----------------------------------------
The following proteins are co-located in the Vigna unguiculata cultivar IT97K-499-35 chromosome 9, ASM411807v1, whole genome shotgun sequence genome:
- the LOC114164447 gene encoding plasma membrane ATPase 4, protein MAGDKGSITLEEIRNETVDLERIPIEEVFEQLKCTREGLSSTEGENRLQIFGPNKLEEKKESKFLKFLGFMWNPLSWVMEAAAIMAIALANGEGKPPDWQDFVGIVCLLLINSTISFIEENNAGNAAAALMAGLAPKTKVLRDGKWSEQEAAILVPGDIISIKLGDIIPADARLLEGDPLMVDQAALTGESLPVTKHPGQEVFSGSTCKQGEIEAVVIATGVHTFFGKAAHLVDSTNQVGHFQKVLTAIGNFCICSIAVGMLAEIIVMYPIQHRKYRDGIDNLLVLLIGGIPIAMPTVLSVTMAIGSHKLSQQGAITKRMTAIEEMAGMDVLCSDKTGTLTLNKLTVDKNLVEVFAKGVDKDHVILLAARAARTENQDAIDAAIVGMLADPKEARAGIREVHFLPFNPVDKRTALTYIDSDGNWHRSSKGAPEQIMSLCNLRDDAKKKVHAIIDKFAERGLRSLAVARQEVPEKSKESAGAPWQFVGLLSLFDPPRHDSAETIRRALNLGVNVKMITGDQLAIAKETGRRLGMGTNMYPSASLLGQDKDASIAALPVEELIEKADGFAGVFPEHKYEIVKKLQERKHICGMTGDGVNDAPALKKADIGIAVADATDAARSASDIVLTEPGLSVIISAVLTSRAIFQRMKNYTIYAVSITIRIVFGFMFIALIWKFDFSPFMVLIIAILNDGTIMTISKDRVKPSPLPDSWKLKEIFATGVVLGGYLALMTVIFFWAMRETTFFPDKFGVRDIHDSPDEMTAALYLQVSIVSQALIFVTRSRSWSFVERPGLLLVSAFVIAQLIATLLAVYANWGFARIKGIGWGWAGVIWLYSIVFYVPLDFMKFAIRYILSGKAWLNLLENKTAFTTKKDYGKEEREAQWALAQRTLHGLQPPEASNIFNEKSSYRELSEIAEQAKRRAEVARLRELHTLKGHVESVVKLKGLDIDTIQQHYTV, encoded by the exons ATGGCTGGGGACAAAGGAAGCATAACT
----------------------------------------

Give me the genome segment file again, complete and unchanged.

The following proteins are co-located in the Vigna unguiculata cultivar IT97K-499-35 chromosome 9, ASM411807v1, whole genome shotgun sequence genome:
- the LOC114164447 gene encoding plasma membrane ATPase 4, protein MAGDKGSITLEEIRNETVDLERIPIEEVFEQLKCTREGLSSTEGENRLQIFGPNKLEEKKESKFLKFLGFMWNPLSWVMEAAAIMAIALANGEGKPPDWQDFVGIVCLLLINSTISFIEENNAGNAAAALMAGLAPKTKVLRDGKWSEQEAAILVPGDIISIKLGDIIPADARLLEGDPLMVDQAALTGESLPVTKHPGQEVFSGSTCKQGEIEAVVIATGVHTFFGKAAHLVDSTNQVGHFQKVLTAIGNFCICSIAVGMLAEIIVMYPIQHRKYRDGIDNLLVLLIGGIPIAMPTVLSVTMAIGSHKLSQQGAITKRMTAIEEMAGMDVLCSDKTGTLTLNKLTVDKNLVEVFAKGVDKDHVILLAARAARTENQDAIDAAIVGMLADPKEARAGIREVHFLPFNPVDKRTALTYIDSDGNWHRSSKGAPEQIMSLCNLRDDAKKKVHAIIDKFAERGLRSLAVARQEVPEKSKESAGAPWQFVGLLSLFDPPRHDSAETIRRALNLGVNVKMITGDQLAIAKETGRRLGMGTNMYPSASLLGQDKDASIAALPVEELIEKADGFAGVFPEHKYEIVKKLQERKHICGMTGDGVNDAPALKKADIGIAVADATDAARSASDIVLTEPGLSVIISAVLTSRAIFQRMKNYTIYAVSITIRIVFGFMFIALIWKFDFSPFMVLIIAILNDGTIMTISKDRVKPSPLPDSWKLKEIFATGVVLGGYLALMTVIFFWAMRETTFFPDKFGVRDIHDSPDEMTAALYLQVSIVSQALIFVTRSRSWSFVERPGLLLVSAFVIAQLIATLLAVYANWGFARIKGIGWGWAGVIWLYSIVFYVPLDFMKFAIRYILSGKAWLNLLENKTAFTTKKDYGKEEREAQWALAQRTLHGLQPPEASNIFNEKSSYRELSEIAEQAKRRAEVARLRELHTLKGHVESVVKLKGLDIDTIQQHYTV, encoded by the exons ATGGCTGGGGACAAAGGAAGCATAACT